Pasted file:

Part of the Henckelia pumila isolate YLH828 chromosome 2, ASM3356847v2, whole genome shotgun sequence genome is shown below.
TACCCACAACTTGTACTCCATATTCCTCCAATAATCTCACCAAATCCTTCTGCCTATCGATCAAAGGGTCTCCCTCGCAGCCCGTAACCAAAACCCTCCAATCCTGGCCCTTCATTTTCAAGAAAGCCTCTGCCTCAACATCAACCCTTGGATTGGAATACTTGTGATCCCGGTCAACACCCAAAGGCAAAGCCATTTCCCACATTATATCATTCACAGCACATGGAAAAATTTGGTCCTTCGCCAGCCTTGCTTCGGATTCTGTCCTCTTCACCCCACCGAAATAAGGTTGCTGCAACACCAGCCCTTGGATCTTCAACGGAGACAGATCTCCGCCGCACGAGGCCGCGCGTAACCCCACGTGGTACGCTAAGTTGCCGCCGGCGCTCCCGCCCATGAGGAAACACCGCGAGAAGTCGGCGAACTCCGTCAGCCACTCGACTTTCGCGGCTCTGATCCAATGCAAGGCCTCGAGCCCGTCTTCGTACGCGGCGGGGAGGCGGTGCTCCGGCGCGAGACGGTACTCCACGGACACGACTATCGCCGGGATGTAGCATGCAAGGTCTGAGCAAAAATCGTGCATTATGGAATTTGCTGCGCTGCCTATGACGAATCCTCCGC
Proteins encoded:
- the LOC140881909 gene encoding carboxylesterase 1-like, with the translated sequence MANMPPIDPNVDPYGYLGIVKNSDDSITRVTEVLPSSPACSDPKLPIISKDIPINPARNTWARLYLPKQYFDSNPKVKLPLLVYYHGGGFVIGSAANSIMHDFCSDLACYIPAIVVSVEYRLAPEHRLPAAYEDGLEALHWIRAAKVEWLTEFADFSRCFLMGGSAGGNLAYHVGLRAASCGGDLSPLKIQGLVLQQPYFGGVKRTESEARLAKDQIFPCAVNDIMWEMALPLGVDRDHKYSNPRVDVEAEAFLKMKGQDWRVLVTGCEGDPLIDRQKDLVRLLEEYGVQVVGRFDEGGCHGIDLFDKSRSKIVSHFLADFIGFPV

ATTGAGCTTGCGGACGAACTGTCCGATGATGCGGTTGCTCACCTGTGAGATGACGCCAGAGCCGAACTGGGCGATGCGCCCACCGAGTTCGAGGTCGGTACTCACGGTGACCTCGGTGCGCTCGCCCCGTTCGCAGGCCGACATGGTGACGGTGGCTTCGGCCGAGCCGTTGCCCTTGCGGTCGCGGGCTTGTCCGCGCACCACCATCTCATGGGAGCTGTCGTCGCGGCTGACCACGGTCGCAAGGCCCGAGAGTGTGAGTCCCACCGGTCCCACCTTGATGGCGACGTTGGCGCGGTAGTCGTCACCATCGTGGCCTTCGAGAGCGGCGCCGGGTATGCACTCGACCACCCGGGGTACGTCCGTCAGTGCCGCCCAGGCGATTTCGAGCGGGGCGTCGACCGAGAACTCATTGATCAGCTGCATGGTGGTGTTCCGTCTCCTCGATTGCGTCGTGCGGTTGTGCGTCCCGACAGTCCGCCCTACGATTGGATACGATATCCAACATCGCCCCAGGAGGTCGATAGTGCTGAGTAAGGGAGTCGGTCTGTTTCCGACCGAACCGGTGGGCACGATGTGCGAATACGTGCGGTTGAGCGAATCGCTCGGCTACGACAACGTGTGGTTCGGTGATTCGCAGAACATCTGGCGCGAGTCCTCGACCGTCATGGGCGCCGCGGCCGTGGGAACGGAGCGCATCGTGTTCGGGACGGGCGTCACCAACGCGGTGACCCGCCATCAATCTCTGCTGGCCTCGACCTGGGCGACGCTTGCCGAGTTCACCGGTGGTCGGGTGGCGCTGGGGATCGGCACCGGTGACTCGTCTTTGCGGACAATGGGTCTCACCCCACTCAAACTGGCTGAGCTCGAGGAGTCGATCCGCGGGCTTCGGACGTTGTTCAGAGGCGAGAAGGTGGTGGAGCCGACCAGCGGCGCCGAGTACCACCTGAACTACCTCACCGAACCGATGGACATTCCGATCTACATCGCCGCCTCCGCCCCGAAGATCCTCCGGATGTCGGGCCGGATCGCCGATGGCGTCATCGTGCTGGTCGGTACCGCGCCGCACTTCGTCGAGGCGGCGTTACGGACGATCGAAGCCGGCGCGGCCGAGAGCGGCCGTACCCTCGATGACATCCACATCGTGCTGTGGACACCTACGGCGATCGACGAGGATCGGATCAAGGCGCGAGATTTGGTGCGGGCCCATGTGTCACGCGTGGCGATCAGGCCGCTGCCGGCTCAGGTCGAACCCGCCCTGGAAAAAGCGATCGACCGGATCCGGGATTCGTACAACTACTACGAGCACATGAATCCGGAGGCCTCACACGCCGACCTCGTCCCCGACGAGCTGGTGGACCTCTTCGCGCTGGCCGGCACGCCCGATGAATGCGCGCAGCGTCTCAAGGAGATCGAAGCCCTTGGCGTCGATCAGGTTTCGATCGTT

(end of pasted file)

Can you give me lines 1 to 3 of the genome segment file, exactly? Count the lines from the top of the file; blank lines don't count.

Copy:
Part of the Henckelia pumila isolate YLH828 chromosome 2, ASM3356847v2, whole genome shotgun sequence genome is shown below.
TACCCACAACTTGTACTCCATATTCCTCCAATAATCTCACCAAATCCTTCTGCCTATCGATCAAAGGGTCTCCCTCGCAGCCCGTAACCAAAACCCTCCAATCCTGGCCCTTCATTTTCAAGAAAGCCTCTGCCTCAACATCAACCCTTGGATTGGAATACTTGTGATCCCGGTCAACACCCAAAGGCAAAGCCATTTCCCACATTATATCATTCACAGCACATGGAAAAATTTGGTCCTTCGCCAGCCTTGCTTCGGATTCTGTCCTCTTCACCCCACCGAAATAAGGTTGCTGCAACACCAGCCCTTGGATCTTCAACGGAGACAGATCTCCGCCGCACGAGGCCGCGCGTAACCCCACGTGGTACGCTAAGTTGCCGCCGGCGCTCCCGCCCATGAGGAAACACCGCGAGAAGTCGGCGAACTCCGTCAGCCACTCGACTTTCGCGGCTCTGATCCAATGCAAGGCCTCGAGCCCGTCTTCGTACGCGGCGGGGAGGCGGTGCTCCGGCGCGAGACGGTACTCCACGGACACGACTATCGCCGGGATGTAGCATGCAAGGTCTGAGCAAAAATCGTGCATTATGGAATTTGCTGCGCTGCCTATGACGAATCCTCCGC
Proteins encoded: